Methods: Using structural equation modeling (SEM), four waves of the National Longitudinal Study of Adolescent to Adult Health (Add Health) data were utilized to examine the mediating role of social support and high service utilization (Wave 2) connecting risk behaviors (Wave 1) and CJI (Wave 3 & 4). Guided by the Comprehensive Health Seeking and Coping Paradigm, we constructed three latent variables, namely risky behaviors (alcohol use, drug use, and risky sexual behaviors), service utilization (substance abuse and mental health services), and social support (parents, friends, and teachers). The outcome variable, CJI, was dichotomous (yes/no). The weighted least square (WLSMV) estimation corrected for categorical indicators. For missing data, we used multiple imputation with 20 imputed data sets. The Bootstrap procedure aided in obtaining the mediation effect. We controlled for gender, race, birth year, and parental income in all analyses.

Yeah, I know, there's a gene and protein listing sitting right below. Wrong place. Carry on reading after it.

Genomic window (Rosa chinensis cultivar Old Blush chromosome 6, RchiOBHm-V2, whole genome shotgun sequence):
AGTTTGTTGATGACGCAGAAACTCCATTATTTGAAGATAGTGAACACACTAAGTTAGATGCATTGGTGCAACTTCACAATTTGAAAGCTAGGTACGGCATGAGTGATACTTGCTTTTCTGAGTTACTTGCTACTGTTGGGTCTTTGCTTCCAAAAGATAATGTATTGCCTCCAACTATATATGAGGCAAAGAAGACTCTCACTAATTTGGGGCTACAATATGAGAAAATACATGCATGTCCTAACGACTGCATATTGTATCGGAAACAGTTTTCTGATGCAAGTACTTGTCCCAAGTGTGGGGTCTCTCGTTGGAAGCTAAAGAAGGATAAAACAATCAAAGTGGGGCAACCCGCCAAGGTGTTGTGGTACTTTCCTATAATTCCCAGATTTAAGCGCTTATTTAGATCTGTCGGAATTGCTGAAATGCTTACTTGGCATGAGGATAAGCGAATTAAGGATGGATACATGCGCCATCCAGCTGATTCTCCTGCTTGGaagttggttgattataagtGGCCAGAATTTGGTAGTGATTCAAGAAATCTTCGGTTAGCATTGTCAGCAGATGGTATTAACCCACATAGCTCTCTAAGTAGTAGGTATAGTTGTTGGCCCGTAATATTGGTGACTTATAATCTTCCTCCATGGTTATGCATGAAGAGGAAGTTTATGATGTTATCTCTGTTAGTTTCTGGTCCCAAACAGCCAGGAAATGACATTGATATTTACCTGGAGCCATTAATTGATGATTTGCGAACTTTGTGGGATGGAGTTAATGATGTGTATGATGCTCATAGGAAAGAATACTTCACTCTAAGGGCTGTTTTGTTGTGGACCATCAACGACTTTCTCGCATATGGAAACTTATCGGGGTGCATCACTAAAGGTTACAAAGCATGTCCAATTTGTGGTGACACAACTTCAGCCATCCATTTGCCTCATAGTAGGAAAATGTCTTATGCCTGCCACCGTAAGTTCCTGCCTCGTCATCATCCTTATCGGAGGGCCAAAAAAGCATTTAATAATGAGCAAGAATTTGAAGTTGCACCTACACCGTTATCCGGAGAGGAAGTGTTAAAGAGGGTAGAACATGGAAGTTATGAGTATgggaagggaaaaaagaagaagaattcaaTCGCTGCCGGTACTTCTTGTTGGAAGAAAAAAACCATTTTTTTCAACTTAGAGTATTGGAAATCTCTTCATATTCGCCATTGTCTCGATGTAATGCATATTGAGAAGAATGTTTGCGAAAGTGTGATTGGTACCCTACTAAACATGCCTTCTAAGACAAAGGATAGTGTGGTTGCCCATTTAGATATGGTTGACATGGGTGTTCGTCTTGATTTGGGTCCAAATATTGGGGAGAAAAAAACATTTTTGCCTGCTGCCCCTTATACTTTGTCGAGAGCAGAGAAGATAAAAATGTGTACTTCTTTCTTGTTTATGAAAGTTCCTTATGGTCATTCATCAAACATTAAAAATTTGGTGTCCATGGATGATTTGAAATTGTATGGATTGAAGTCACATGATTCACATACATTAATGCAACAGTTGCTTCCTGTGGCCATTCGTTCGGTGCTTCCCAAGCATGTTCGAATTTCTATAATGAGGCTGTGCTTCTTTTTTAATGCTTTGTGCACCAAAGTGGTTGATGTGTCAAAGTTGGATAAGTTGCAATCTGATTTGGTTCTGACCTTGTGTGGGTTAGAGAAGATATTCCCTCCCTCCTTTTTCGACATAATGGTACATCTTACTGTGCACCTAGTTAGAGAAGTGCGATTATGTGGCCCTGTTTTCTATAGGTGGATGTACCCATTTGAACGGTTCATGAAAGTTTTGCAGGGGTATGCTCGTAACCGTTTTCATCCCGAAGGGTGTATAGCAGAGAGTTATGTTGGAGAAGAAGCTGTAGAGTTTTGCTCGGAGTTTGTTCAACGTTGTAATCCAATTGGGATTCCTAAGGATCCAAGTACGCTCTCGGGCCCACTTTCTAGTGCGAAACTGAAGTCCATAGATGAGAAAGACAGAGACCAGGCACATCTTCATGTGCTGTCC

Results: The structural model indicated that model fit the data well (CFI = 0.935, TLI = 0.902, RMSEA = 0.031). Results showed that risk behaviors were positively associated with service utilization (b=0.71) but negatively associated with social support (b=-0.49). Further, risk behaviors (b=0.752; exp(b)=2.12) and service utilization (b=0.125; exp(b)=1.13) significantly increased the odds of CJ involvement, but the effect of support was not significant (b=-0.019; exp(b)=0.98). A significant indirect effect (b=0.092) was observed on service utilization but not social support, suggesting that risky behaviors increase service utilization, which in turn, lead to higher CJI. The indirect effect explained 12% of the total effect connecting risk behaviors to CJI.
Conclusions & Implications: Adolescence marks a key developmental stage where prevention efforts could be targeting risky behaviors and CJI. While the results of this study do not fully support the proposed hypothesis, results suggest an opportunity to advance existing prevention models to increase naturally occurring social supports for high-risk youth, as well as improve service utilization models to protect against CJI. More research is needed given the preliminary and foundational results of this study to further understand the impact social support and service utilization can have to decrease adolescent CJI.